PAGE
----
When it comes to proportional representation in studio filmmaking, female directors have a long way to go. Last year, the Centre for the Study of Women in Television and Film reported that women comprised only 7 per cent of directors working on the top 250 highest-grossing studio films in 2016. And when it comes to horror films, that number feels even starker. While directors like Jennifer Kent (The Babadook) and Julia DuCournau (Raw) have made notable in-roads in horror filmmaking, it still feels like horror movies are by-and-large a boy’s club, especially as women try to claw from self-funded indie films into wider studio partnerships.
That’s why films like XX feel so exciting and important, and why I flew like a demon from the subway to the Carlton in Toronto last Friday to catch a sold-out late-night screening. Executive produced by Toronto-based director Jovanka Vuckovic, XX is an anthology film featuring four short segments all directed by women: Roxanne Benjamin, Karyn Kusama, Vuckovic herself, and Annie Clark, who also moonlights as a musician you might have heard of called St. Vincent. Each segment is as disparate as the directors themselves, who bring a variety of interests, intentions and concerns to the table with their films. One of my favourites was Vuckovic’s own segment, “The Box”. Based on a story by the extreme horror writer Jack Ketchum, the film starts with a small boy taking a peek into a stranger’s gift-wrapped box on the subway during Christmastime. His face drops; that evening, he has no appetite and skips a meal, and then another. Without giving too much away, The Box is a quietly canny and engrossing examination of the disconnect that can grow between members of a family.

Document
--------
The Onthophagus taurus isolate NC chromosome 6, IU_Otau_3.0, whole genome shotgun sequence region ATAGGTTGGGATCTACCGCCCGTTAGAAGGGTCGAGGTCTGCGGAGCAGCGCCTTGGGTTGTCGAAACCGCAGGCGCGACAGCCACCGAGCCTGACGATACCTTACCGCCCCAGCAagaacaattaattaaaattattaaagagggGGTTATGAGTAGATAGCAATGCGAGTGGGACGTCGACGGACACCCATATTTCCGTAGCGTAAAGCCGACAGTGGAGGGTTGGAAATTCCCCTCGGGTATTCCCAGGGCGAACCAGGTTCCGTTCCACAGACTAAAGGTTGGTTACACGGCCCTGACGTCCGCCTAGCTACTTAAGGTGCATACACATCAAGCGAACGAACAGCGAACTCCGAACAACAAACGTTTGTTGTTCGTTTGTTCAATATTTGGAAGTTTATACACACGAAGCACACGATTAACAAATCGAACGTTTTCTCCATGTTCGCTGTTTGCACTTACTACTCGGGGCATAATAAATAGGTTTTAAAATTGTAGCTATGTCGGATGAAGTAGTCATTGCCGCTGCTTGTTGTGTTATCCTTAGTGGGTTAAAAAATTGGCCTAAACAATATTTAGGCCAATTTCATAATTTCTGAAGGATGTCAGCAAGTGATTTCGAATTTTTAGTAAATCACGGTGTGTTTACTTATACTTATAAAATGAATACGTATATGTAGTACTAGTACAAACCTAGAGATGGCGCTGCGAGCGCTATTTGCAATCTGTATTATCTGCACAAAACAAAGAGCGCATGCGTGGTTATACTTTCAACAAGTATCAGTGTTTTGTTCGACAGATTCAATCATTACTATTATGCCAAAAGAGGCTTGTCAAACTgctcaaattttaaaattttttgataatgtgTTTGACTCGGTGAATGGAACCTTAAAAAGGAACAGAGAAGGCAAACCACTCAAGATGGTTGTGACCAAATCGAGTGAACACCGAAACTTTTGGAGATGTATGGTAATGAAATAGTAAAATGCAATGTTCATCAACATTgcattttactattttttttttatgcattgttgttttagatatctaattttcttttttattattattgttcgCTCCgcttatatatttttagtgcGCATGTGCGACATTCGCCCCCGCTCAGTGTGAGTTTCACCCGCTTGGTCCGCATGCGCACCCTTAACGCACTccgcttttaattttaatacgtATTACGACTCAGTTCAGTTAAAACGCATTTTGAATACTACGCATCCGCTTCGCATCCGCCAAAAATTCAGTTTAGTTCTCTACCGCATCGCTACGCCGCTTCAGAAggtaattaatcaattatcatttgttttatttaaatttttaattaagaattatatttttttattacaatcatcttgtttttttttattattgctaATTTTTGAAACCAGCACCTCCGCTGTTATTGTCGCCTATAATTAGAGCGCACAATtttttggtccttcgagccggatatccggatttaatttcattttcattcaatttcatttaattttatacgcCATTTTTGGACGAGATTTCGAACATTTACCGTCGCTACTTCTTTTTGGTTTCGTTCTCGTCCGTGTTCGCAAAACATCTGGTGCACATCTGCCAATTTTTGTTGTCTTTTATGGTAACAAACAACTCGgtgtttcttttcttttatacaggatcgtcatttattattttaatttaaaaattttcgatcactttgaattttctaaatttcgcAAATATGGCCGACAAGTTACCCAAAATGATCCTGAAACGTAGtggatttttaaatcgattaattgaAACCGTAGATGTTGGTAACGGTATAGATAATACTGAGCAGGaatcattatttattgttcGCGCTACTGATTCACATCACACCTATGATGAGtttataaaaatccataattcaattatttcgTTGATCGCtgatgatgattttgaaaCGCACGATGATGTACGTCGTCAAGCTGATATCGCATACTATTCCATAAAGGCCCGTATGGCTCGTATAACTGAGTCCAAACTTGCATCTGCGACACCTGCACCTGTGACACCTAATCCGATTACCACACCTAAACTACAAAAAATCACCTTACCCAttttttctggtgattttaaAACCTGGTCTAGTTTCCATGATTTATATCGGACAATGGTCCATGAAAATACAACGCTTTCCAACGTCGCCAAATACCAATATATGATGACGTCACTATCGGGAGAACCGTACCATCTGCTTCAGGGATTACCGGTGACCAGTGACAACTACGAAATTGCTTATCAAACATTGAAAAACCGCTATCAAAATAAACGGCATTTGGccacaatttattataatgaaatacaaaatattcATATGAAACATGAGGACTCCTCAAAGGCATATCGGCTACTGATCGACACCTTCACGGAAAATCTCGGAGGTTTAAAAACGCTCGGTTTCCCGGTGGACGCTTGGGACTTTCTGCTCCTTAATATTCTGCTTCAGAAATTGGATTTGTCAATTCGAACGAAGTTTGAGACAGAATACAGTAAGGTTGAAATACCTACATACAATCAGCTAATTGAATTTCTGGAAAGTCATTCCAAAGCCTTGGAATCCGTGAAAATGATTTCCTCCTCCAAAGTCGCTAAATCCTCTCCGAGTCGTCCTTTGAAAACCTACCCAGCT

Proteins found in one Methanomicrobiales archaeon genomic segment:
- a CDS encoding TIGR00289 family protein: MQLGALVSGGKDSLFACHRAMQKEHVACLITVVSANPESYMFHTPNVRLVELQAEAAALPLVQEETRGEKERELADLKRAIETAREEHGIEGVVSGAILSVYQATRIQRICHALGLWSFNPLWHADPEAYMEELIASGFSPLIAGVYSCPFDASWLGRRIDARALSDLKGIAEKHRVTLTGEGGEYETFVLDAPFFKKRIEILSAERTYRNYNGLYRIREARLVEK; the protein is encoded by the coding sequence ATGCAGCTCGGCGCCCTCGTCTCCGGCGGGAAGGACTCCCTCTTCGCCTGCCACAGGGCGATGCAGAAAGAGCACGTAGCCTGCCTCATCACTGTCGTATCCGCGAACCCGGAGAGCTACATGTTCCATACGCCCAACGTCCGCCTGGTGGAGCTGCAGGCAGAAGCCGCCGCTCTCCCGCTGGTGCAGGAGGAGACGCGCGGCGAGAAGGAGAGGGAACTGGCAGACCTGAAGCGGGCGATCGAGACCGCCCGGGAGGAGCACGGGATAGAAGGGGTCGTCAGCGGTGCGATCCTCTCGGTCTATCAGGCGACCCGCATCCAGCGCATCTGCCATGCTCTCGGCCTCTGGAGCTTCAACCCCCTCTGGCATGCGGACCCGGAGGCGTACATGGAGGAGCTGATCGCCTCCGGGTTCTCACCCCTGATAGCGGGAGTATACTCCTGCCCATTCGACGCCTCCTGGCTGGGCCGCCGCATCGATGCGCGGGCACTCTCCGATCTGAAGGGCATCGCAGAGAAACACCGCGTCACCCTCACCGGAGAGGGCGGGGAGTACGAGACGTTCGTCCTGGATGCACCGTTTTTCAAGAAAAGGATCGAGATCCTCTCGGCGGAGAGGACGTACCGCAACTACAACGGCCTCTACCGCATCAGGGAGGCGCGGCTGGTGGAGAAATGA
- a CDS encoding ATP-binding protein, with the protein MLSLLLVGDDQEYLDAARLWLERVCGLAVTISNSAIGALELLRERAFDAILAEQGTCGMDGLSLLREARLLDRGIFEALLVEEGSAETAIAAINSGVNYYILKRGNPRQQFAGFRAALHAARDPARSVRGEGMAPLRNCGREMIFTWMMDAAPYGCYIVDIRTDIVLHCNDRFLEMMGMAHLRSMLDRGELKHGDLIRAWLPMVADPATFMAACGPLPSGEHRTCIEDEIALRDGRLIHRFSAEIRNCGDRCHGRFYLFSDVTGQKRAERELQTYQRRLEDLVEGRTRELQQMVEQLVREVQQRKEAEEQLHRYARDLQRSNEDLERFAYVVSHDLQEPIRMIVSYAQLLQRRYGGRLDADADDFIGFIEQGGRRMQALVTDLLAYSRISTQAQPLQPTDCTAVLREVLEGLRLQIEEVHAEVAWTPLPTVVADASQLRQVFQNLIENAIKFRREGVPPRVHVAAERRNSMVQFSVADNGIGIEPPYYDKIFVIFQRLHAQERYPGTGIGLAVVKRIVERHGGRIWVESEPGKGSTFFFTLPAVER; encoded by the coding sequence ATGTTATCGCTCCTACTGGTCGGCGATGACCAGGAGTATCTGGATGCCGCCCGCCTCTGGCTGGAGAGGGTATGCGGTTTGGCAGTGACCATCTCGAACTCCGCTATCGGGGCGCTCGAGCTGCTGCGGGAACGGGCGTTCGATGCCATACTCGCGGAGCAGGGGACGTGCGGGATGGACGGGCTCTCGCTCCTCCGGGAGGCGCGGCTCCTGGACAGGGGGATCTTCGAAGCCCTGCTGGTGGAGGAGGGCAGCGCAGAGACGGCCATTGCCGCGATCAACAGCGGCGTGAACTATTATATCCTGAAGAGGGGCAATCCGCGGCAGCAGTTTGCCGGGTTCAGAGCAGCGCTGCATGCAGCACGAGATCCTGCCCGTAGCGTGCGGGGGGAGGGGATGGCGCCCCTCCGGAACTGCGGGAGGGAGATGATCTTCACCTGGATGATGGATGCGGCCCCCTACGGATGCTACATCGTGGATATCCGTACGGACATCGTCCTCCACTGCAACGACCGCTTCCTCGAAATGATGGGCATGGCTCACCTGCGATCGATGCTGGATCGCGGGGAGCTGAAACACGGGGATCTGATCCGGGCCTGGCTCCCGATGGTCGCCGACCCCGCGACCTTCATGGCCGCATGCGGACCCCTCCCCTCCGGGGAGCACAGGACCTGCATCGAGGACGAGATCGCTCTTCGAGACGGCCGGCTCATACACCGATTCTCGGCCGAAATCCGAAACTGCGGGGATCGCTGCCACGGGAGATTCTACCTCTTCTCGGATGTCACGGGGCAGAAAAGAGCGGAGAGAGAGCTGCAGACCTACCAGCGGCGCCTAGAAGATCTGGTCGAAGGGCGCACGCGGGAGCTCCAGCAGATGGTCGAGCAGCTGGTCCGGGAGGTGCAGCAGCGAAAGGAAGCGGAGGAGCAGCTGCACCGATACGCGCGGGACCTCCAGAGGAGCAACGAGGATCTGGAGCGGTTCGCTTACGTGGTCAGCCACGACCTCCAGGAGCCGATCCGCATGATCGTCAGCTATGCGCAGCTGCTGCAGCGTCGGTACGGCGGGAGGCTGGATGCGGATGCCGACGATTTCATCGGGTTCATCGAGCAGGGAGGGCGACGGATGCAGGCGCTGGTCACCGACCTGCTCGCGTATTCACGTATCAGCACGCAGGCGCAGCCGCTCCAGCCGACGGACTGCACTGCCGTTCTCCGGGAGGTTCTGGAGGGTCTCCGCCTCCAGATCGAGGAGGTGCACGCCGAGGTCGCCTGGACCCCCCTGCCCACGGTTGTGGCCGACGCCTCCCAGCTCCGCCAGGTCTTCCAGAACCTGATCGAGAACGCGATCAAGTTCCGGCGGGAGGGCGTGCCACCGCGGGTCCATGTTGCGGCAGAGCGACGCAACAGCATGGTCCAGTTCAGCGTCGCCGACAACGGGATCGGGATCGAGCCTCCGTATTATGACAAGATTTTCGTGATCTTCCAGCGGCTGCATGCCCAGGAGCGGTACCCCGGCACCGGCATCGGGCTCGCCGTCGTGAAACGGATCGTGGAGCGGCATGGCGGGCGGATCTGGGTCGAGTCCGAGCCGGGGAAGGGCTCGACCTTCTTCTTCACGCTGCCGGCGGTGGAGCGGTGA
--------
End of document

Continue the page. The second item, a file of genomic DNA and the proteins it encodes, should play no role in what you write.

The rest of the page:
I also loved Clark’s segment, “The Birthday Party,” partially because I’m biased as a mega-fan, and also because it’s super weird, ridiculous and unnerving. The segment stars Melanie Lynskey as a frazzled mom trying to plan her daughter’s bday. She’s expecting to go it alone, sans Dad for reasons unknown (estrangement, divorce, overwork, etc?) until she spots him sitting in his study, his back facing her. Then the film takes a turn. Shot with a fragmented, dizzy verve and scored with Clark’s own screeching guitars, “The Birthday Party” takes a fairly simple idea and renders it instantly memorable through the vibrancy of its vision and pacing.
While XX can sometimes feel fragmented (truly the nature of all anthology films!) it will leave you fascinated and curious about each director’s oeuvre and hankering for more. You can catch it at Toronto’s Imagine Carlton Cinemas until Feb 23 – it’s also currently available for purchase via iTunes.
Alison Lang is the editor of Broken Pencil.